Homo Sapien-itis

22 Jun

Re-reading C.S. Lewis’s Space Trilogy, I was vaguely horrified to discover the second novel, Perelandra, become a rather explicit polemic against space travel.  The vast distances between stars, planets, or galaxies in space, he wrote, are simply: “God’s quarantine regulations.”

Or in other words, humankind is a disease.

From C.S. Lewis’s viewpoint, this makes a lot of sense—a devout Christian, he believed that the Fall of Adam and Eve tainted all men and women with Original Sin.  We’ve got the mark of Cain, brothers and sisters, and we will necessarily export that propensity to sin anywhere we travel.

What I find interesting is that this argument, today, isn’t even limited to the deeply religious.  The most fervent proponents of the depravity of mankind are probably the ones we’d least expect: the environmental movement.

Keeping our rivers clean or our air pure seem like goals intended to benefit human beings (or at least in terms of human health).  “Pollution,” after all, is defined as “the presence in or introduction into the environment of a substance which has poisonous effects.”  Poison’s bad, sure.  We don’t want children playing in the waves at the beach and going home with a rash.  But “going green” means more now than making the environment safe for humans—it’s a decidedly anti-human attitude.

Pollution isn’t what’s sinful, but production—incandescent lightbulbs, running your dishwasher at “peak hours,” carrying your groceries home in a disposable bag.  These are the little things, the little comfort that modern technology allows us, but it’s not the little things the environmental movement targets: it’s the biggest thing of all, the human mind.

We don’t have claws or fangs or fur to help us survive—only the mind.  And from the earliest days of human evolution (or the earliest days after the Fall, if you’d like), humans have had to use that mind to shape the environment if they wanted to survive.  The means of shaping the environment to human needs is technology, whether it’s the wheel or the automobile.  Technology might not be “in harmony with nature,” and it might not always be “green,” but it has improved the quality of life of billions of people over thousands of years.

But it’s not the human standard of living the environmental movement hopes to improve: it’s nature for nature’s sake.  Plants, animals, and rock formations have the right to exist without interference—but human beings don’t.  It’s not Styrofoam cups in a landfill which poisons the environment, but the very fact that people use and want Styrofoam.  Filthy rivers pollute our water sources, but billboards “pollute” the landscape.

“And just think,” a classmate told me.  “If we go out into space, we’re just going to do the same thing to some other planet.”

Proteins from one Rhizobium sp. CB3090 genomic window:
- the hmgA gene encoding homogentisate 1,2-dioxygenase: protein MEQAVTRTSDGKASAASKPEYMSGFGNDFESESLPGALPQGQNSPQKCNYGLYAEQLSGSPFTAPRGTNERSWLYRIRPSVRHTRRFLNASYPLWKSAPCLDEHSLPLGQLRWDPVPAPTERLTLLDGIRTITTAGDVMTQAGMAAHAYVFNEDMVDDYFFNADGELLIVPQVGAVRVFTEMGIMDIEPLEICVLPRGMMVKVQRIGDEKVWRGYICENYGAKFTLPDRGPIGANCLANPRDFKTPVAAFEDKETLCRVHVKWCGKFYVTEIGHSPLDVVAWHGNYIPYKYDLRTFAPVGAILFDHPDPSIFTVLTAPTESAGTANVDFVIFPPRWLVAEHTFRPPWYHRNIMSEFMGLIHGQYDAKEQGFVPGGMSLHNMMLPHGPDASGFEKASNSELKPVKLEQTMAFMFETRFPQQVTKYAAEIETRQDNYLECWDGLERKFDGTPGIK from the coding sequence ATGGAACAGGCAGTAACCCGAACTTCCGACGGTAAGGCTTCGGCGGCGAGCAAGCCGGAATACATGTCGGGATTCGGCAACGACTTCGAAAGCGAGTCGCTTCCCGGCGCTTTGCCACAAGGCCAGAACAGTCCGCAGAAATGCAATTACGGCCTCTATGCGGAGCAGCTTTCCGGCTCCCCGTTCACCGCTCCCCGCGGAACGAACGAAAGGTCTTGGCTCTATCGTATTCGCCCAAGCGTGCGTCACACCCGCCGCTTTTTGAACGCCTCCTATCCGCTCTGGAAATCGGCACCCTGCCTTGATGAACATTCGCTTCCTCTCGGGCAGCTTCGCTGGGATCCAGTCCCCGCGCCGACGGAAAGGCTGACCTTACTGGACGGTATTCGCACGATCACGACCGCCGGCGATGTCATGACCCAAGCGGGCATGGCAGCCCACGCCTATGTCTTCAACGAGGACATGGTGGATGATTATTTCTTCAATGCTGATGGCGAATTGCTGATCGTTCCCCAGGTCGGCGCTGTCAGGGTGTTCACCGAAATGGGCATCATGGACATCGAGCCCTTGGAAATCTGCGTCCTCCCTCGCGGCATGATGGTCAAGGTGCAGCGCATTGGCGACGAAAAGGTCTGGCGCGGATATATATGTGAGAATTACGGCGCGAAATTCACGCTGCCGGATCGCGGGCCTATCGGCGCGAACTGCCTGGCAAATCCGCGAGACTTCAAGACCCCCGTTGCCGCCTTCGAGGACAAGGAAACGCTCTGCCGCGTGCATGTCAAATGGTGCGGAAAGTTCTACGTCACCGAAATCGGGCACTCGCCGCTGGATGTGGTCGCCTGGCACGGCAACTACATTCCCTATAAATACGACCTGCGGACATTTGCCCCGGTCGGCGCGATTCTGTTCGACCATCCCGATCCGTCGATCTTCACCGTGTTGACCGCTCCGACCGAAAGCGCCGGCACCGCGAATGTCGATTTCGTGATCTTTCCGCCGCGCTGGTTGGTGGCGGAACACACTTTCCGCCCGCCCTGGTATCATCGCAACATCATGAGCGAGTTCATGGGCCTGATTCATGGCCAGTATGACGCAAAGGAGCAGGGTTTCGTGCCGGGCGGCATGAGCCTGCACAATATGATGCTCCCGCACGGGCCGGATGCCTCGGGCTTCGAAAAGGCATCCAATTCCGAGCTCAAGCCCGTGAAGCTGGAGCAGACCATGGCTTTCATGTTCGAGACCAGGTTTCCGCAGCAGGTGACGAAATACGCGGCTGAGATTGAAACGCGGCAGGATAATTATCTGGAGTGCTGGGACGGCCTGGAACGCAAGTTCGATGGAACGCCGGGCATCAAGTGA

Human beings themselves are the pollutants.

But if “doing the same thing” means making use of the natural resources of both the planet (whatever planet) and the natural resources of human mind, and if that’s the disease, then I very much hope we’re all infected.


3 Responses to “Homo Sapien-itis”

  1. Preceptor, Thraxis V June 24, 2009 at 7:47 am #

    It’s interesting, I did not get a sense that Lewis’ worried so much about humans carrying diseases around (physical and psychological), but rather it seemed to me that he was concerned that of the diseases man did carry, hopefully the “right” ones would win out. However, I will have to give your observations some more thought.
    Regarding the common perspective that mankind might ‘bring pollution’ to any other planets that we visit, the fundamental problem with this attitude is that it leads inexorably to the conclusion that the best thing that mankind can do is to simply “die out”. The fundamental flaw in this perspective is that it utterly fails to account for all the good things that humans create and and promote. These misanthropes would probably agree that art and music are good, yet this elements would not exist without us. Human contributions to goodness makes for a long list, maybe longer than the list of contributions to badness. But I take some comfort in the fact that people that believe that people are the problem, tend to be self-extinguishing.

    • thescattering June 24, 2009 at 8:50 am #

      I wish I could be more optimistic about C.S. Lewis here, but I don’t think his main concern is “right” versus “wrong” diseases (metaphorically). In Out of the Silent Planet, the Hrossa have art/music, the Seroni have science, and the Pfifiltriggi have a kind of industry (mining)– but while these things in the Malacandrians are “good,” they’re not credited in human beings (one of the pfifiltriggi expresses horror that a human might do any of this work for a wage). Even what we might see as “good” becomes a disease simply when it’s done by humans. The impression I received was that Lewis saw humans as innately depraved, which is consistent with a traditionally religious outlook. What I worry about is not the people who think people are the problem, but the idea itself; the “green” movement is only growing, and I think it’s propelled not by people but by the philosophy of this non-religious “Original Sin.”

  2. Preceptor, Thraxis V June 24, 2009 at 10:43 am #

    I think the Exvironmentalism Conference could benefit greatly from further discourse on this subject. I will look forward to your presentation.

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